I recently reviewed the unique PC indie game Proteus, winner of awards like “Most Amazing Game” at Amaze 2012 and Best Audio at Indiecade 2011. I clearly fell into the camp of people who enjoyed and respected the game for its advances in showcasing gaming as a blatantly artistic medium (but, really, who in their right mind disputes that anymore anyway?).
Ed Key, designer and programmer of Proteus, kindly agreed to answer some questions I sent his way. You can check out the responses below:
GU: How did you come up with the initial concept of Proteus, and how similar was it to the final product?
Ed Key: The very original concept was simply to make a game about exploring a landscape, with some kind of deeper attachment to it than it simply being the stage on which the action takes place. I had a bunch of prototypes exploring this idea, and the one that became Proteus was originally going to be some sort of sandbox-RPG with survival elements. I lost focus on this and decided that getting some music in the game would help me enjoy it more and figure out what the mood of it would be. I ended up talking to David who was really keen on music being a part of the gameplay, so the idea of exploring the music in parallel with the landscape came together very quickly at that point.
GU: Were you concerned at all about forsaking standard gameplay elements that many players expect out of what they consider to be “video games?”
Ed Key: Yes, at several points in the project! It was mainly a concern before we starting showing it to people in early 2011. Once we had shown it to some people who were really keen, we knew we had something and it was enough just to refine and expand the concept. I think playing and loving some very minimal games like the original Knytt gave me some fundamental confidence that you could have a charming and engaging game without having to have enemies, etc.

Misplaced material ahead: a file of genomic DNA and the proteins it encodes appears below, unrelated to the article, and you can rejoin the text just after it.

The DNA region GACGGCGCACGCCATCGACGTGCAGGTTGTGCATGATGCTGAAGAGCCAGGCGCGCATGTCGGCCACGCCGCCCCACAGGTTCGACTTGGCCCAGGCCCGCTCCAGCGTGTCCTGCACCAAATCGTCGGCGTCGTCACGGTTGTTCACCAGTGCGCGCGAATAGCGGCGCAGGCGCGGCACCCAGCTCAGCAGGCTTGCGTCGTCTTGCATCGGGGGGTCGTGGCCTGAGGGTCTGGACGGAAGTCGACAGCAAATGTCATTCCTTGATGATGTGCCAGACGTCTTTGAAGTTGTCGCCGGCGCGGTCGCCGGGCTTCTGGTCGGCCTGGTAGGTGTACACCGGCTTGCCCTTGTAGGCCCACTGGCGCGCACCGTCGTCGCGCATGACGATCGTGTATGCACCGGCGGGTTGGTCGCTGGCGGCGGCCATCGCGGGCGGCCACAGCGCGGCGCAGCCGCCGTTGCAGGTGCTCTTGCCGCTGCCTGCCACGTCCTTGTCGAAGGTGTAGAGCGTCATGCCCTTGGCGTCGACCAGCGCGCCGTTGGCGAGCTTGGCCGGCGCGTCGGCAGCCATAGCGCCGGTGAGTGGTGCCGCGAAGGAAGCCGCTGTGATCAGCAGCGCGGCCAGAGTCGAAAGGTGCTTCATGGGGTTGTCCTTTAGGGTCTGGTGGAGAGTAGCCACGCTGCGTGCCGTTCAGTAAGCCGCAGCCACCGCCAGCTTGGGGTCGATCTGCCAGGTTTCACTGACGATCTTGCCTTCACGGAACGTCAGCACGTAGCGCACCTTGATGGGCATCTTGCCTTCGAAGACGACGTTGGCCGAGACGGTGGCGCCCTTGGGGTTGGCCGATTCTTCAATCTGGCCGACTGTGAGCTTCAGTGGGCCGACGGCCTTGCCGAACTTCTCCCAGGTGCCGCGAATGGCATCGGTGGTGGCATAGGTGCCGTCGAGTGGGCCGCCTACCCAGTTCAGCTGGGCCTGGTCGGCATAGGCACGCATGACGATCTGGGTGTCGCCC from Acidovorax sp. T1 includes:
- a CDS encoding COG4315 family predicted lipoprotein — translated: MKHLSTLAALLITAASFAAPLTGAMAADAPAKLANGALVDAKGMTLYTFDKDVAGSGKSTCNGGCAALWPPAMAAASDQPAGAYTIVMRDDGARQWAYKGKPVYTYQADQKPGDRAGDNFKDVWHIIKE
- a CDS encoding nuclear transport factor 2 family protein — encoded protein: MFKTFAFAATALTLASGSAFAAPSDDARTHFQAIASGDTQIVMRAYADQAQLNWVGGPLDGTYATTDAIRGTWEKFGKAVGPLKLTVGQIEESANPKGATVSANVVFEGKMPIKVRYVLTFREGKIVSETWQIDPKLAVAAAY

GU: Were you consciously trying to make a statement about the potential of video games as an artistic medium?
Ed Key: Not originally, but the more I think about it, the more I realise that we were. It’s not because of the minimal interaction – I think it’s a trap to think of “art games” just as low-interaction games. It’s more because of how Proteus demands that you discover things for yourself and doesn’t give you any external validation of “+10 Points! Watched the sun set!”
GU: Did you expect the mild controversy that followed the game’s release, mostly from people who had never even played the game?
Ed Key: No! I thought all that had been done with Dear Esther, Journey and 30 Flights of Loving! It’s even funny that I think Proteus is even less of an edge-case than some of the earlier ones. It was a bit annoying seeing people saying it had no ending and stuff like that, but in the end I guess it was great for awareness to have lots of people talking about it, even if it was a bit of an accident.
GU: Are there any rare, obscure interactions within Proteus that you expect many players haven’t encountered?
Ed Key: I’m sure there are! Sometimes I regret not adding some kind of secret stat reporting to the game just to get a better idea of what people find, but maybe it’s more fun to find out be anecdotes and chance conversations. Even if you play all the way through there are a few things that you’ll miss if you rush through. (SPOILER: Probably the thing that we spend most effort on that would be seen the least is the pair of flying snake-like creatures that turn up in Summer.)
GU: What would be your one sentence mission statement for Proteus?
Ed Key: Oh man… I have no idea! Sentences are tough. Do you mean a statement for what we wanted to achieve? If so then it really just came together organically, rather than stating a goal or design principle upfront.
GU: Will you build upon the concept of Proteus in the future?
Ed Key: Currently I’m hoping that we can do an update sometime later this year, maybe late-summer, with a few additional things in the game world and also a “modding and remixing” system. I’m being careful to say that the majority of the development of Proteus has passed, being as it was in a public (but slow) beta for a year and a big part of our lives even before that so (once we’ve tied up the loose ends and outstanding obligations) we’re pretty much ready to move on to other things.
GU: Are you working on any new games/concepts?
Ed Key: Personally, I’m just starting to play around with some ideas for another exploration game, perhaps with some more survival elements and other ideas that didn’t fit into Proteus. I’m hoping to keep a similar sense of place and richness to the world, but the narrative arc within it should be a little harsher, maybe even a bit rogue-like. I don’t want to say too much more as I need to prototype a few things to see if the direction is promising!
I highly recommend anyone interested to check out Proteus for themselves. You can purchase the game for Windows or Mac at the official site.